Opinion

Opinion

Stagnant economy may doom Obama

May 26, 2011

Advertisement

— Asked three weeks ago if he would like to run for president, Mitch Daniels replied, “What sane person would like to?”

His decision against running, following Haley Barbour’s and Mike Huckabee’s decisions, illuminates a political asymmetry: Liberals think government, and hence politics, should be life’s epicenter; conservatives do not.

Days before Daniels decided not to sacrifice his family’s happiness for politics, he was asked about possible running mates. He said he would like to pick Condoleezza Rice, who happens to favor abortion rights. This quickened fears that he is indifferent to social issues important to the Republican nominating electorate, and that he might restore Bush administration persons and policies. A Daniels candidacy would have been difficult.

Daniels was mentioned, as Mitt Romney is, as the choice of the Republican “establishment.” It, however, died even before its bulletin board, the New York Herald Tribune, did in 1966. The establishment was interred in 1964, when Barry Goldwater was nominated.

Today, South Carolina Sen. Jim DeMint is the closest approximation of a Republican kingmaker, because since 1980 the candidate who has carried his state has won the nomination, and because the tea party trusts him. In 2008, he supported Romney. Two months ago, according to what The Hill newspaper calls “a source close to DeMint,” the senator would “never consider” doing so again unless Romney renounced his Massachusetts health care law as “a colossal mistake.” Subsequently, Romney decided to do the opposite.

Daniels’ and Romney’s decisions have made May an accelerating month for Tim Pawlenty, former two-term governor of the only state to vote Democratic in nine consecutive presidential elections — arguably the most conservative governor in Minnesota’s history.

To make the most of his momentum he should stop criticizing Barack Obama’s Libyan intervention as insufficiently ambitious. Sounding like a dime store Teddy Roosevelt (the real TR was bad enough), Pawlenty recently told the Pittsburgh Tribune-Review, “I would tell Gadhafi he’s got X number of days to get his affairs in order and go or we’re going to go get him.”

Such chest-thumping bluster is not presidential, and is not Pawlenty’s real persona. He actually is a temperate Midwesterner, socially and fiscally conservative. He is, as were almost half the participants in the 2008 Republican nominating events, an evangelical Christian, well-positioned to inherit much of this cohort, which made Huckabee the winner of Iowa’s 2008 caucuses.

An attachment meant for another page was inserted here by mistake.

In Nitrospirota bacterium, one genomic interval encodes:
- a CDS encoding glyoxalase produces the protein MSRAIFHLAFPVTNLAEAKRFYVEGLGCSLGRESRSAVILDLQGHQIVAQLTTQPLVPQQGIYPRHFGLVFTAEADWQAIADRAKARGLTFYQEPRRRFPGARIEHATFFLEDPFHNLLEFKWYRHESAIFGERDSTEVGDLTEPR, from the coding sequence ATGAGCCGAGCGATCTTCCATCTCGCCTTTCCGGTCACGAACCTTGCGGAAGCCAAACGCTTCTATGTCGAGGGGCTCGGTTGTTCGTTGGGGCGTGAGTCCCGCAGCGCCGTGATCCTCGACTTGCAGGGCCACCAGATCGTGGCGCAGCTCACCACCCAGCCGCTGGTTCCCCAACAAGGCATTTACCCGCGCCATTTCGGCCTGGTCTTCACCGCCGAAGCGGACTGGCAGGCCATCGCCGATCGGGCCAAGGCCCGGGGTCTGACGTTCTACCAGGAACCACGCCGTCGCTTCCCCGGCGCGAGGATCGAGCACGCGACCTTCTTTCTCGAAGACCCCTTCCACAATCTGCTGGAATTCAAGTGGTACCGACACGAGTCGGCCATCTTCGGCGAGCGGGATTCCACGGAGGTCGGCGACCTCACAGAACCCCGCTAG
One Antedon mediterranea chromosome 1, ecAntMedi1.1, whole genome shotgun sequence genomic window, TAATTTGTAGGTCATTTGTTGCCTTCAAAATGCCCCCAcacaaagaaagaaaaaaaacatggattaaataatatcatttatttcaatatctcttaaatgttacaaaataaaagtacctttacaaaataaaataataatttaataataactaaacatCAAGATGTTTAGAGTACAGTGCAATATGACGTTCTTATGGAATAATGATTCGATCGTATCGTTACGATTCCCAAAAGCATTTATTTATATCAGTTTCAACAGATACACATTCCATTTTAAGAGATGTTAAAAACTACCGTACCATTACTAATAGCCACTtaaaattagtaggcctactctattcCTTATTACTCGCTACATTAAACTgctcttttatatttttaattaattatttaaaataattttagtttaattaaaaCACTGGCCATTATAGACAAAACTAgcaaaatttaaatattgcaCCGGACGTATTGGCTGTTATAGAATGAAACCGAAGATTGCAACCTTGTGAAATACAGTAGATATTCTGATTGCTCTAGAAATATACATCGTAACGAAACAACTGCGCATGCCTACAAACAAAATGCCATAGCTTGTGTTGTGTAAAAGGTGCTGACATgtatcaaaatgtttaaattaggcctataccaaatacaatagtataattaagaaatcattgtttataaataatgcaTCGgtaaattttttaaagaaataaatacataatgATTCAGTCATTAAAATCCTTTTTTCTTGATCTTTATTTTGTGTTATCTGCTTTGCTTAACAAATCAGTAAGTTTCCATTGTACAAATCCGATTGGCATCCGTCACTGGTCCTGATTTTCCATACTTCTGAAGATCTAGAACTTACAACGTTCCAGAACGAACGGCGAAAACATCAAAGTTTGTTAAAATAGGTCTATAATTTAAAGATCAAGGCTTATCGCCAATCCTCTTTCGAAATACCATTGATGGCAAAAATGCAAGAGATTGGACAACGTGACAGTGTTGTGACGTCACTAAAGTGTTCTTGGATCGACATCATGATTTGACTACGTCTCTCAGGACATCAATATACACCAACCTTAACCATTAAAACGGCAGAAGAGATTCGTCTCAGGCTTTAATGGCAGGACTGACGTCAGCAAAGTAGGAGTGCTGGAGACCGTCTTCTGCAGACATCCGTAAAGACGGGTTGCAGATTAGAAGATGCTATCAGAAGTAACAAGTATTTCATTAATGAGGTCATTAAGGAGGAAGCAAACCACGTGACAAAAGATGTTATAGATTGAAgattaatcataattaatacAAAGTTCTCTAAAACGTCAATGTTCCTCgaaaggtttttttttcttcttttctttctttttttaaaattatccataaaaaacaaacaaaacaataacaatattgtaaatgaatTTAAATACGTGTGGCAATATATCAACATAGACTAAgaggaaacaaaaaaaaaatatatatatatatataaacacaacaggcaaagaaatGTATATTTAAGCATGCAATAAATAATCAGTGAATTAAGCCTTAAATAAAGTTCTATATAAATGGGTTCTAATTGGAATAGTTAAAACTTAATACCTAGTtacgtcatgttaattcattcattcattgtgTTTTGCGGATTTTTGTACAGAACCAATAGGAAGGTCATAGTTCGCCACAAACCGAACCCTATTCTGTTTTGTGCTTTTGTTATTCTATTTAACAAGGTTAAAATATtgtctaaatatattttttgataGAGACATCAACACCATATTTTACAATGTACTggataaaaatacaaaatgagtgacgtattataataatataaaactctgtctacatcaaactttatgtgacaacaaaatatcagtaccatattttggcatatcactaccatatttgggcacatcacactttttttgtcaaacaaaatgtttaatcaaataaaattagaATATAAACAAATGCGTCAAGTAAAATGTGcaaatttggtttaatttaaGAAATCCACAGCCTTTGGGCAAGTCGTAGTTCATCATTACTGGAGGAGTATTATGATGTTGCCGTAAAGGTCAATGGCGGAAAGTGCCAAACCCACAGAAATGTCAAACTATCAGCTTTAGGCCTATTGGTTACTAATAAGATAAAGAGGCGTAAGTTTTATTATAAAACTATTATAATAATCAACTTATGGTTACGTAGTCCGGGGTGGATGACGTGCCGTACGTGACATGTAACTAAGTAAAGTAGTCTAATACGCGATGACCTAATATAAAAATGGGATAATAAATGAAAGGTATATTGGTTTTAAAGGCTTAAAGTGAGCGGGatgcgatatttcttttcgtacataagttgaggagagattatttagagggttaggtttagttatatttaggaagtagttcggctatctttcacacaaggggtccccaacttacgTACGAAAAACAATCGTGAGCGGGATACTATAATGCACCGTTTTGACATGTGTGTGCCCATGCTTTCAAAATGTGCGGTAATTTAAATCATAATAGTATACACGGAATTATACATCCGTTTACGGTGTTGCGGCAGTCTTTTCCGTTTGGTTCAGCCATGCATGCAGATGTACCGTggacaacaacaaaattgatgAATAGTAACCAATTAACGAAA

The nomination is well worth winning. Alex Castellanos, an astute Republican consultant, notes (in The Daily Caller) that in 2008, Obama “held the best hand of cards” dealt to a candidate in living memory — a discredited GOP, a too-familiar 72-year-old opponent, an economic meltdown and, especially, George W. Bush: Obama won all, but only, states where Bush’s favorable rating was below 35 percent. Still, even then, when Obama was a relatively blank slate, he won only 53 percent of the popular vote. He cannot be a novelty and the nation’s Rorschach test twice.

There are many paths to 270 Republican electoral votes. Of the 10 states that will lose electoral votes because of the 2010 census, Obama carried eight in 2008. The states John McCain carried then had 173 electoral votes and now have 180. A Republican nominee who holds those and adds Florida, Ohio, North Carolina, Indiana, Virginia and Nevada has 272 electoral votes.

In Pennsylvania, which has voted Democratic in five consecutive presidential elections, a late-April Quinnipiac poll showed independents disapproving of Obama’s job performance by a 20-point margin, 57-to-37, with a majority of Pennsylvanians saying he did not deserve re-election. If he loses Pennsylvania, where Republicans gained five House seats last year, he is unlikely to win Ohio — Republicans also gained five seats there — or a second term.

June will be the 762nd month since January 1948, when the Bureau of Labor Statistics began calculating the unemployment rate. And June will be the 68th month since 1948 with the rate at 8 percent or higher — the 29th such month under Obama. So 43 percent of the most severe unemployment in the last 63 years has occurred in the last two and half years. No postwar president has sought re-election with 8 percent unemployment.

The recession ended in June 2009, yet a late-April Gallup poll showed 55 percent of Americans describing the economy as in a recession or depression. Hence 78 percent are dissatisfied with the country’s direction.

In 1960, candidate John Kennedy’s mantra was, “I think we can do better.” In 2012, a Republican can win by re-casting that as a question: “Is this the best we can do?”

— George Will is a columnist for Washington Post Writers Group. His email is georgewill@washpost.com.

Comments

just_another_bozo_on_this_bus 3 years, 11 months ago

"His decision against running, following Haley Barbour’s and Mike Huckabee’s decisions, illuminates a political asymmetry: Liberals think government, and hence politics, should be life’s epicenter; conservatives do not."

What an idiotic comment, George. Clearly what conservatives believe is that politics and government should be the preserve of the wealthy-- the poor and working and middle class need not apply.

grammaddy 3 years, 11 months ago

Amen, Bozo! Seems to me that George Will has made a VERY good living talking politics.

verity 3 years, 11 months ago

I stopped reading after that line. Actually I read that line twice to make sure it said what it seemed to say because I couldn't believe Mr. Will could be that dumb.